It would be advantageous if a low temperature process could form oxide layers with bulk and interface characteristics superior to oxide layers formed by low temperature methods such as PECVD.

It would be advantageous if a low temperature process could form oxide layers with bulk and interface characteristics approaching those for thermal oxide.

It would be advantageous if a low temperature process could deposit oxide at rates greater than those for low temperature methods such as PECVD.

SUMMARY OF THE INVENTION

The present invention describes an oxide interface, fabricated at temperatures below 400° C., having bulk and interface characteristics approaching those for thermal oxide. The present invention also describes a process that yields the above mentioned oxide interface. The present invention is accomplished using a high-density inductively coupled plasma source and chemical vapor deposition. The present invention allows the formation of integrated circuit (IC) devices, such as thin film transistors (TFTs), on transparent substrates, such as glass and polymer.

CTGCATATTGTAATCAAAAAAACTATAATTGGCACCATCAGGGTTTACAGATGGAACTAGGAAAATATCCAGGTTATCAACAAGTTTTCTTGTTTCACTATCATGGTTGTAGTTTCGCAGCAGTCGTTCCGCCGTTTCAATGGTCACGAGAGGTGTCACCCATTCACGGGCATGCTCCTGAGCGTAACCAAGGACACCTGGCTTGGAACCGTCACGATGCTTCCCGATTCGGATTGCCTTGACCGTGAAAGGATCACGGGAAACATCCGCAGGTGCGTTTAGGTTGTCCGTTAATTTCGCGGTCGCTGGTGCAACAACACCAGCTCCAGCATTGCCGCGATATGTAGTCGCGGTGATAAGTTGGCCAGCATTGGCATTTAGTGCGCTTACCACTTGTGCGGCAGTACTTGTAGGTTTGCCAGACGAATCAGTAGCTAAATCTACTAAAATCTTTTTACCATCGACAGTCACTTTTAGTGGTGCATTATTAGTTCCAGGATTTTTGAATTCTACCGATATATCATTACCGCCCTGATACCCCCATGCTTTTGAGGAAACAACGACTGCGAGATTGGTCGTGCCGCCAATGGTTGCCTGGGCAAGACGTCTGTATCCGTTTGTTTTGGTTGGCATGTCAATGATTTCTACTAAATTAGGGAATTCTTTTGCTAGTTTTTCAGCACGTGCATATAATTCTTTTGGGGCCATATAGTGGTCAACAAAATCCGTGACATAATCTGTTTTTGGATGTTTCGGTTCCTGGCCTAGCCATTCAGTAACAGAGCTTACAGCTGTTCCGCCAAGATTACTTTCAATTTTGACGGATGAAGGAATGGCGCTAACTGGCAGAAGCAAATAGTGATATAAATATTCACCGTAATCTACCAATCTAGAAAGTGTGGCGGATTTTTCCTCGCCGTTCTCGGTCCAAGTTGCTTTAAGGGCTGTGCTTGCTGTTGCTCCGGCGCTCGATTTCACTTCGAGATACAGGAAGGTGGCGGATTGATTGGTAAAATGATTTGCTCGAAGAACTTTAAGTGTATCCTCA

Accordingly, a method is provided for fabricating thin film oxides. The method comprises forming a silicon layer and an oxide layer overlying the silicon layer. The oxide layer is formed at a temperature of less than 400° C. using an inductively coupled plasma source. In some aspects of the method, the oxide layer is more than 20 nanometers (nm) thick and has a refractive index between approximately 1.45 and 1.47. In some aspects of the method, the oxide layer is formed by plasma oxidizing the silicon layer, producing plasma oxide at a rate of up to approximately 4.4 nm per minute (after one minute). The plasma oxide is formed by plasma oxidizing the silicon layer at specified parameters including power density, pressure, process gas composition, and process gas flow. In some aspects of the method, the silicon and oxide layers are incorporated into a TFT by forming a transparent substrate layer, overlying the substrate with a diffusion barrier, and overlying the diffusion barrier with the silicon layer. Then, transistor channel, source, and drain regions are formed in the silicon layer, the oxide layer forms a gate dielectric layer, and a gate electrode overlying the gate dielectric layer is formed. The gate dielectric layer has a fixed oxide charge density of less than 5×1011 per square centimeter.